seeker242 wrote:Solution: shoot him in the shoulder so he can't push the button.
kmath wrote:seeker242 wrote:Solution: shoot him in the shoulder so he can't push the button.
This doesn't answer the question. The OP specifically said that the only way to stop the man is to kill him -- you just have to assume that's true.
This rule against intentionally causing the death of a human being is best understood in terms of five factors, all of which must be present for there to be the full offense.
1) Object: a human being, which according to the Vibhaṅga includes human fetuses as well, counting from the time consciousness first arises in the womb immediately after conception up to the time of death.
2) Intention: knowingly, consciously, deliberately, and purposefully wanting to cause that person's death. "Knowingly" also includes the factor of —
3) Perception: perceiving the person as a living being.
4) Effort: whatever one does with the purpose of causing that person to die.
5) Result: The life-faculty of the person is cut as the result of one's act.
Inaction. Given the Vibhaṅga's definition of taking life, we can infer that inaction does not fulfill the factor of effort here, for it does not cut off the life faculty. Thus if a bhikkhu sits idly when seeing a flood sweep a person downstream, he commits no offense — regardless of his feelings about the person's death — even if the person then drowns. Recommending that another person sit idly as well would also not fulfill the factor of effort here, because the category of command covers only the act of inciting the listener to do any of the four actions that would fulfill the factor of effort under this rule.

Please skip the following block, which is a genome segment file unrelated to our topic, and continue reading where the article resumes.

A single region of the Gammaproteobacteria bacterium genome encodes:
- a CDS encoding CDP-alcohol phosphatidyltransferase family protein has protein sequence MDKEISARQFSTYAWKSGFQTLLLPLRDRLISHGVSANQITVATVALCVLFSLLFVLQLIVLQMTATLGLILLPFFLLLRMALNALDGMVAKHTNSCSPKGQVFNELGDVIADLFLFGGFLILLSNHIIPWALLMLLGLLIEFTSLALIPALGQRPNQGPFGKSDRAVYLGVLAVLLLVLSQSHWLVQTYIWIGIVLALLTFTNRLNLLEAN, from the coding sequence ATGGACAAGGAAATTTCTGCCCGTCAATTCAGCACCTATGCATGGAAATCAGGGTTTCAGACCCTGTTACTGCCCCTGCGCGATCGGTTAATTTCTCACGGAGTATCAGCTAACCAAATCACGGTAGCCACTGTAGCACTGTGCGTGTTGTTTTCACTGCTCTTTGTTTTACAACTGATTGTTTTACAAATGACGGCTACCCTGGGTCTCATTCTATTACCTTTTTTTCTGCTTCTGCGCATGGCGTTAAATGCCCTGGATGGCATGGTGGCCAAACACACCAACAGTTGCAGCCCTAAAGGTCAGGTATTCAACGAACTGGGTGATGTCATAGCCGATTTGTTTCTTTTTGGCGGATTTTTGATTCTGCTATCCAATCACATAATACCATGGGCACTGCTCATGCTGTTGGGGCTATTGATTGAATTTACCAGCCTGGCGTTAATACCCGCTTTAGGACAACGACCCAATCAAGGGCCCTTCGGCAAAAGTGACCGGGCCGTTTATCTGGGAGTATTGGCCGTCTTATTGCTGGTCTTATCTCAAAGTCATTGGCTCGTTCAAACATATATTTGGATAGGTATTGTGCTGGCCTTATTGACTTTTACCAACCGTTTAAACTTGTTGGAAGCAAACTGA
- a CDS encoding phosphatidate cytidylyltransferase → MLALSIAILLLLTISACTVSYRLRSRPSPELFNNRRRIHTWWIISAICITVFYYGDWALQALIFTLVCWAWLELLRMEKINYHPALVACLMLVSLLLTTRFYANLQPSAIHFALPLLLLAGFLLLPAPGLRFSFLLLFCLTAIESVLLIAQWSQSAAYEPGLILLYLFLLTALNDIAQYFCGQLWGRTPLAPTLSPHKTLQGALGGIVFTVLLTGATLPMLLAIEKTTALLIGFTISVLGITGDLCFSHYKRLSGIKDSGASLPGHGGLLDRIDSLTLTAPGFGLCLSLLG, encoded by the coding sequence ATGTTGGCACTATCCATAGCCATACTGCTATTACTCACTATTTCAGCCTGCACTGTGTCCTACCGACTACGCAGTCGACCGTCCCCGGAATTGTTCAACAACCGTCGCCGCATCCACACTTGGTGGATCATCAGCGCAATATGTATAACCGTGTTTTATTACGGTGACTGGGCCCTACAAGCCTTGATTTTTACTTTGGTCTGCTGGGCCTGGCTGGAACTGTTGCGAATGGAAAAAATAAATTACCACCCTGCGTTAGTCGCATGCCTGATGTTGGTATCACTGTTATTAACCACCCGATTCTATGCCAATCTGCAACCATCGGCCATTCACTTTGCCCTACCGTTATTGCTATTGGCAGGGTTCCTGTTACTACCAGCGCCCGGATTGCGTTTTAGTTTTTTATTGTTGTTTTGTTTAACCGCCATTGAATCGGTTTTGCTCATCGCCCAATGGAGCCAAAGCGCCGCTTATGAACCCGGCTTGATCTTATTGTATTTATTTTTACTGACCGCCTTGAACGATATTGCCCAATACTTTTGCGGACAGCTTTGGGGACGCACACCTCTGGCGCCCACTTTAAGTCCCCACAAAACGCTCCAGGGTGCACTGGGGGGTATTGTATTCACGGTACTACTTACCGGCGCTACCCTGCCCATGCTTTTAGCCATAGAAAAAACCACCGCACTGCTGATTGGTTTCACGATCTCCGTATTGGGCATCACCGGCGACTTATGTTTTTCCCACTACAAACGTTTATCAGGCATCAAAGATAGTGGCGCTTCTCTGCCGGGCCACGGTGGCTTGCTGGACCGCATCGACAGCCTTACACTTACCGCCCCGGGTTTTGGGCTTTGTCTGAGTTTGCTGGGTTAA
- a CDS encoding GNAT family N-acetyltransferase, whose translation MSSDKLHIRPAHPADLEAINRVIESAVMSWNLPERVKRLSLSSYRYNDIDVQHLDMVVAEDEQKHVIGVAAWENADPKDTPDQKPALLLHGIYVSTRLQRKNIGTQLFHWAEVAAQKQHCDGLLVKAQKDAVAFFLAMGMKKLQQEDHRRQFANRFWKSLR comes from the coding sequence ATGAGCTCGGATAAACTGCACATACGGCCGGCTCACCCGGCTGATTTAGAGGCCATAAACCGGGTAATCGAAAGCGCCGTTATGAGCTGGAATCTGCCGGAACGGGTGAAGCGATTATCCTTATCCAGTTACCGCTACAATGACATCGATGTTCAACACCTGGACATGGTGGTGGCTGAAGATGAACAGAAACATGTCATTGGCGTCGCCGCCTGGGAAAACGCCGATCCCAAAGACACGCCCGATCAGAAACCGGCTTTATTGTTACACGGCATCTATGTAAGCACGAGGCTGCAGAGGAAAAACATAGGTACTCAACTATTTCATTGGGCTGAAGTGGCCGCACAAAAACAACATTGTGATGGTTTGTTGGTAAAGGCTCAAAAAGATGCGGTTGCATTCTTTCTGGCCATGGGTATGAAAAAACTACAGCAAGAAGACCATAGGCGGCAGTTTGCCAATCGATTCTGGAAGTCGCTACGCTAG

Medical care and life-support. The same holds true if a bhikkhu decides not to give a patient a treatment — or to discontinue treatment — that might conceivably extend the patient's life: It does not fulfill the factor of effort, for such acts do not cut off the life faculty. At most they simply allow it to end on its own.
Dan74 wrote:A bunch of teachers and commentators seem to assume that there is never kamma from non-action. Like failing to save a drowning man, or even try, failing to feed a hungry beggar, etc.
The failure to act, the choice of one's serenity over a disturbance, the choice of avoiding bad kamma and letting many die rather than taking on bad kamma and saving many as well as the potential killer from some kammic consequences of his action - these are deeply selfish attitudes, and would clearly carry kammic consequences, any way I look at it, whether or not, they are actions or omissions.
David N. Snyder wrote: I agree. All too often I see on forums such as this, that some posters respond that they will use the saw simile and accept being killed or that they will sit idly by while others are being killed. One poster in a similar thread actually said he would watch people being killed while sitting and watching his sensations.
This is fine if you are a bhikkhu or an arahant, but we are (most of us) lay people with families and responsibilities. There is sometimes the tendency of lay Buddhists to suggest or require the bhikkhuification of lay people; by placing too high of demands on lay people, be it expecting lay people to be celibate, expecting lay people to always be passive, etc.
It is one thing to use the saw simile for yourself, but to impose that on others; that doesn't sound too compassionate to me. It is certainly good to be nonviolent in all possible aspects but sometimes being nonviolent can mean doing nothing and sometimes doing nothing is not compassionate as we all know from our personal experiences; be it not speaking out, not defending someone, be it verbally or physically.
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